CPJ Blog

Press Freedom News and Views

Equatorial Guinea

Blog   |   Equatorial Guinea

Obiang prize shelved... for now... again

UNESCO's executive board Tuesday again deferred action on the life sciences prize named after and funded by President Teodoro Obiang Nguema Mbasogo of Equatorial Guinea. The Committee to Protect Journalists joined with other human rights organizations to call on the board to eliminate the prize permanently.

October 5, 2011 9:49 AM ET

Tags:

Blog   |   Equatorial Guinea

Obiang prize goes down to the wire

Teodoro Obiang Nguema Mbasogo is a stubborn man.  In 2008, the president of Equatorial Guinea made a $3 million donation to UNESCO to underwrite a prize in the life sciences. But a groundswell of opposition from human rights groups, press freedom organizations, and governments appalled by Obiang's record of kleptocracy and human rights abuses helped raise a global ruckus. Public pressure eventually forced UNESCO's executive board to reach a face saving agreement to suspend the prize while promising "to continue the consultations among all parties."

October 3, 2011 10:03 AM ET

Tags:

Blog   |   Equatorial Guinea

UNESCO must reject Obiang prize bid

The Committee to Protect Journalists joined with eight other human rights organizations today in opposing the bid for a UNESCO life sciences prize named after Equatorial Guinea President Teodoro Obiang Nguema Mbasogo. CPJ and other groups have consistently voiced their opposition to this prize, saying that Equatorial Guinea's human rights record undercuts the UNESCO mission.

Last year, after human rights organizations, press freedom groups, scientists, journalists, and intellectuals spoke out against the bid, the Obiang prize was suspended indefinitely.

The press release can be seen here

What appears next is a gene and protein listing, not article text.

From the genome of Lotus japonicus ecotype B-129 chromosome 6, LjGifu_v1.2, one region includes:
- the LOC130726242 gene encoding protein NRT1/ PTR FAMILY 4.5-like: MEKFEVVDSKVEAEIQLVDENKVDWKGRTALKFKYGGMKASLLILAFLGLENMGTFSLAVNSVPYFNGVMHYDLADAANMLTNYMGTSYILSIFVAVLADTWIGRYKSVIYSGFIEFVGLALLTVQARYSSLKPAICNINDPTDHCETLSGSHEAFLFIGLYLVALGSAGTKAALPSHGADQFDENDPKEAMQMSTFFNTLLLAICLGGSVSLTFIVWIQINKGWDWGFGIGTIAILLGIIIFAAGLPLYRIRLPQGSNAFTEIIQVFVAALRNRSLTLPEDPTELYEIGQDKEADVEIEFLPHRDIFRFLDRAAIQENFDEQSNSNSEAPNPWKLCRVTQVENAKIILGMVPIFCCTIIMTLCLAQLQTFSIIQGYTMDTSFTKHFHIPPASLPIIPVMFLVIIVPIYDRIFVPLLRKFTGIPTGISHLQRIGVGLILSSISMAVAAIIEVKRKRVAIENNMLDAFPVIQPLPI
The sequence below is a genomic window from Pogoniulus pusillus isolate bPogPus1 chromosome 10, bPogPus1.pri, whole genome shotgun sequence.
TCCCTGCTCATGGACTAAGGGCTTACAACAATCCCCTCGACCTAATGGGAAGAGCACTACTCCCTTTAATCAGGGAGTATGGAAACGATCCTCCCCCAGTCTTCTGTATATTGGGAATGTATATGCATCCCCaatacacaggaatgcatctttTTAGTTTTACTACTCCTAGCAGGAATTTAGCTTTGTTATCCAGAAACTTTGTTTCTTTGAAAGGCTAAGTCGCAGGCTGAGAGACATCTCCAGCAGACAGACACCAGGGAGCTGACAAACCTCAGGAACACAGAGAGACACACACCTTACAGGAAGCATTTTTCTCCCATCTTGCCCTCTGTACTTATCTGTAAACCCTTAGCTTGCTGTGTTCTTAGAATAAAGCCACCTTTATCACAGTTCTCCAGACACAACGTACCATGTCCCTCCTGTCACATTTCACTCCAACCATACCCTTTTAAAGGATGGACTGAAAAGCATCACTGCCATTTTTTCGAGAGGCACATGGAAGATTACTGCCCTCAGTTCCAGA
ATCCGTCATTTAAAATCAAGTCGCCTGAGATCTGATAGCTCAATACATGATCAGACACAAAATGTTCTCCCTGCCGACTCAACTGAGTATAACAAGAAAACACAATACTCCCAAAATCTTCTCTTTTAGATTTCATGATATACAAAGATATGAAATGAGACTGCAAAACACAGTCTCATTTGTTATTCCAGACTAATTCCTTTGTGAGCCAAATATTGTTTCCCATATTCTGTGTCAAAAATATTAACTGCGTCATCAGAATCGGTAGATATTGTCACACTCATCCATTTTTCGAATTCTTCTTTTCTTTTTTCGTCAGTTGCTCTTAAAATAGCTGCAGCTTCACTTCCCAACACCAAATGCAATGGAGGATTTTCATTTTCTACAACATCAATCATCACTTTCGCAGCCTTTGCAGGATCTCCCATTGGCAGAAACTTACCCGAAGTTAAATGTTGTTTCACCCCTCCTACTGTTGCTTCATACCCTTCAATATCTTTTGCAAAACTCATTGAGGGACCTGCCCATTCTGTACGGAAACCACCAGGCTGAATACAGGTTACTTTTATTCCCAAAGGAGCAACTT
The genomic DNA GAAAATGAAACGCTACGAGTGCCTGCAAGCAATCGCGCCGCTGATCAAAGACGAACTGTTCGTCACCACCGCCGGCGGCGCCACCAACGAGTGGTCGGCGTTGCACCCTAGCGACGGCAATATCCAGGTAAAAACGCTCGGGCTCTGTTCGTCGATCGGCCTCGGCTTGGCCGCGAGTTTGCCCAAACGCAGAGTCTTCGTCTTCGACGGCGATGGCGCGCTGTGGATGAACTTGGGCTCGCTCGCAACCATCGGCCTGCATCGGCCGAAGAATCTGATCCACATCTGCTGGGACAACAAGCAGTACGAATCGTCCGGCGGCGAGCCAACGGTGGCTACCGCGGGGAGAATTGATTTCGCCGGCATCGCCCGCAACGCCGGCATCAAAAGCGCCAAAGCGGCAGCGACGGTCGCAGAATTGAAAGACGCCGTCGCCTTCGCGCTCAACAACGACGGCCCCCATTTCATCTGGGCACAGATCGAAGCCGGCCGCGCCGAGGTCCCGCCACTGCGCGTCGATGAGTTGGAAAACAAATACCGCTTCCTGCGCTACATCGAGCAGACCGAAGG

September 26, 2011 5:29 PM ET

Tags:

Blog   |   Djibouti, Equatorial Guinea, Eritrea, Ethiopia, Gabon, Zimbabwe

Sub-Saharan Africa censors Mideast protests

A man sets up a satellite dish in Zimbabwe, where state news is severely restricted on the ongoing protests in the Middle East, but where CNN is still accessible. (AP)As news of Middle Eastern and North African protests swirl around the globe, satellite television and the Internet prove vital sources of information for Africans as governments fearful of an informed citizenry and a free press such as in Eritrea, Equatorial Guinea, and Zimbabwe impose total news blackouts on the developments.

Blog   |   Equatorial Guinea

With abysmal press freedom record, Obiang takes AU chair

Reuters

The African Union announced on Sunday that the president of Equatorial Guinea, Teodoro Obiang, will become the new chairman in the union's yearly rotating leadership. The first debate Obiang (at left) presided over at the two-day AU conference that ends today in Addis Ababa, Ethiopia, concerned "shared values"--highlighting issues of democracy and good governance. Representing one of Africa's most oppressive dictatorships, with a completely stifled press, the new AU chair could hardly refer to personal experience in such a debate.

« 2010 | 2012 »